In Mississippi, racial discrimination is banned under both the U.S. Constitution and Title VII of the U.S. Code. According to these laws, employers may not take race into account when hiring, recruiting, determining pay or offering promotions.
What Must Be Proven in a Discrimination Claim?
Federal investigations of workplace discrimination are conducted by the agency called the Equal Employment Opportunity Commission (EEOC). Employees who are victims of discrimination are required to file their claim with the EEOC before filing suit in a court of law. To prove racial discrimination, an employer must treat an employee differently than co-workers who are of a different race or nationality.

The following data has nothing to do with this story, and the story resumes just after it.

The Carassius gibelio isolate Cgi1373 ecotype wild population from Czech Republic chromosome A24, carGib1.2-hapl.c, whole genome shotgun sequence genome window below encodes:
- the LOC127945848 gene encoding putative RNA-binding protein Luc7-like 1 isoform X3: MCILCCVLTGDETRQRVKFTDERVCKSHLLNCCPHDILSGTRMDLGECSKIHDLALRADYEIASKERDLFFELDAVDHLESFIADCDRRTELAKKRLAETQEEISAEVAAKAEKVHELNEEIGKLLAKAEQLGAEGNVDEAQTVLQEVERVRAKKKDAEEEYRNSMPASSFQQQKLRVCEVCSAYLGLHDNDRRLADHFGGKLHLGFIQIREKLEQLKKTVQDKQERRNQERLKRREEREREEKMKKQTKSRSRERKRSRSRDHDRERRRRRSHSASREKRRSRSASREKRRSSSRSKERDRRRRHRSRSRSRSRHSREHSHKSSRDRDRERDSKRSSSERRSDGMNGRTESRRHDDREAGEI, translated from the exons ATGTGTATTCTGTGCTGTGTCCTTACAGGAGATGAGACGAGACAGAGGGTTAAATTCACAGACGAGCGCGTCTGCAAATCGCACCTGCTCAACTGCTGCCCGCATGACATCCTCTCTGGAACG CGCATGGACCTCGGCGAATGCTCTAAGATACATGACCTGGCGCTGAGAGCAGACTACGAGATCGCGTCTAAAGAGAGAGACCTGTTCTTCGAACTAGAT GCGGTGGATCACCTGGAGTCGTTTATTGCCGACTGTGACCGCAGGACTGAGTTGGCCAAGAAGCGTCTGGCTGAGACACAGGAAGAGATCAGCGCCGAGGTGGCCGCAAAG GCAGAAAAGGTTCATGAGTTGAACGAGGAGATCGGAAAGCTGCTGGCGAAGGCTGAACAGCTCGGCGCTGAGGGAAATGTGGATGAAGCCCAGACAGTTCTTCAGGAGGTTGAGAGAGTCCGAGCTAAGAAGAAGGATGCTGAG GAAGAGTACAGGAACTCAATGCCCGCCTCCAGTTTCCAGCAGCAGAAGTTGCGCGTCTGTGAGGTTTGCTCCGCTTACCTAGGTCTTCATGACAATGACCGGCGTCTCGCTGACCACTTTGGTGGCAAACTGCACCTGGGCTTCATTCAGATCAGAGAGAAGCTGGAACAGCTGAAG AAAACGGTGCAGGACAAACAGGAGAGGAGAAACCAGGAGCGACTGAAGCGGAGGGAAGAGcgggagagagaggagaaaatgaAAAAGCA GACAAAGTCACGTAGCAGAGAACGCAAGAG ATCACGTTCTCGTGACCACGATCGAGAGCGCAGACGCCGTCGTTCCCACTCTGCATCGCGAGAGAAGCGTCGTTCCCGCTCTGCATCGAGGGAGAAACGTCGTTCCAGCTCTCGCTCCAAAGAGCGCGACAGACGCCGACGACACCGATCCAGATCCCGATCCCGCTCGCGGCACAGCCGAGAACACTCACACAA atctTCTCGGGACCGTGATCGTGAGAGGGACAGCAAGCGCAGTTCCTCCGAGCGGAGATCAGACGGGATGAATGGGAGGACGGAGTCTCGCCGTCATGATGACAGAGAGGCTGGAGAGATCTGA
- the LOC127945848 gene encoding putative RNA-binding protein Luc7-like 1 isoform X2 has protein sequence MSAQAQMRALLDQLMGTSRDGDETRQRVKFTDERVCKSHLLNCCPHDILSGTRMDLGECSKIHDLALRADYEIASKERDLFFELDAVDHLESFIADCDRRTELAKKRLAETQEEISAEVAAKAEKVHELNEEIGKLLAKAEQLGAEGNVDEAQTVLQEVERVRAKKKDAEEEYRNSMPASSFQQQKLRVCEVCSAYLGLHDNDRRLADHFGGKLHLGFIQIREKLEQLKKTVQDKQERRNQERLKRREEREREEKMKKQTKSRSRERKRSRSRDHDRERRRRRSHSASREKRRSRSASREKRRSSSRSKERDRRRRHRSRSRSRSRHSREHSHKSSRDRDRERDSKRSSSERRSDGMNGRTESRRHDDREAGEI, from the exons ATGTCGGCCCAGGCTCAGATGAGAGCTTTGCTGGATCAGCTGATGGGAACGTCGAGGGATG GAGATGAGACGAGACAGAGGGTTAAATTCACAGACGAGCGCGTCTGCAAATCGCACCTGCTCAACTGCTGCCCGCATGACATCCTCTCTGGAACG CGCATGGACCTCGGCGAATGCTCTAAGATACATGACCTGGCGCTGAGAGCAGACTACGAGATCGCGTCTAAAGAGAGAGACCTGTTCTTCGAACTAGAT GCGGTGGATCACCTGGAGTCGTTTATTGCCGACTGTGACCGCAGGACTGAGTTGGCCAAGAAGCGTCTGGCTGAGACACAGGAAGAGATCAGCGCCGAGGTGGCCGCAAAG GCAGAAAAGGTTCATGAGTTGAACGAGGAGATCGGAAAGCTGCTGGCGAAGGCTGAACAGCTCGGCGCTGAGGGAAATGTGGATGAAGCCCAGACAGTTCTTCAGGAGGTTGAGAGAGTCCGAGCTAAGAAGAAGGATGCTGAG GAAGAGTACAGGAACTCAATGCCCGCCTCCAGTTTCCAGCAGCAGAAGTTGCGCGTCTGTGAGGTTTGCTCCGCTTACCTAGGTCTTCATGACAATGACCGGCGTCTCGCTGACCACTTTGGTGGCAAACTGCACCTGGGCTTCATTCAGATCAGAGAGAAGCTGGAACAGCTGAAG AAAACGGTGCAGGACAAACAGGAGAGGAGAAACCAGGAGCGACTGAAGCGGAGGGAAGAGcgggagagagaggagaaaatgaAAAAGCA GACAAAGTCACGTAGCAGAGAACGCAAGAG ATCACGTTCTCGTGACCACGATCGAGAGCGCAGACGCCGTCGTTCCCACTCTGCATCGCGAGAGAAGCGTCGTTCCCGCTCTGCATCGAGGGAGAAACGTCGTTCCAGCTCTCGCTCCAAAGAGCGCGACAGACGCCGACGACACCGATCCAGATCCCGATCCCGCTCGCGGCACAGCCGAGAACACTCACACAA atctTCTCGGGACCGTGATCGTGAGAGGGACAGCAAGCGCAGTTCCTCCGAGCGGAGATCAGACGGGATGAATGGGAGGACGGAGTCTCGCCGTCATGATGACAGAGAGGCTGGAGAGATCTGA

To be successful in a racial discrimination claim, the Clarksdale employee must additionally prove that their employee had the required intent to discriminate based upon the person's race. The employer's intent can often be proven by showing that other people of different races were treated preferentially.
How Can a Clarksdale Lawyer Help with My Claim?
Additionally, sometimes statements that were recorded and made by the employer regarding racial issues can be used to establish intent. Procedural laws in this area of litigation vary greatly depending on where you file your claim, and a local Clarksdale lawyer will be familiar with requirements in your area. Additionally, a Mississippi attorney can help you when you file your claim with the EEOC, and they may be able to help you obtain other kinds of relief during the time period when your case is pending.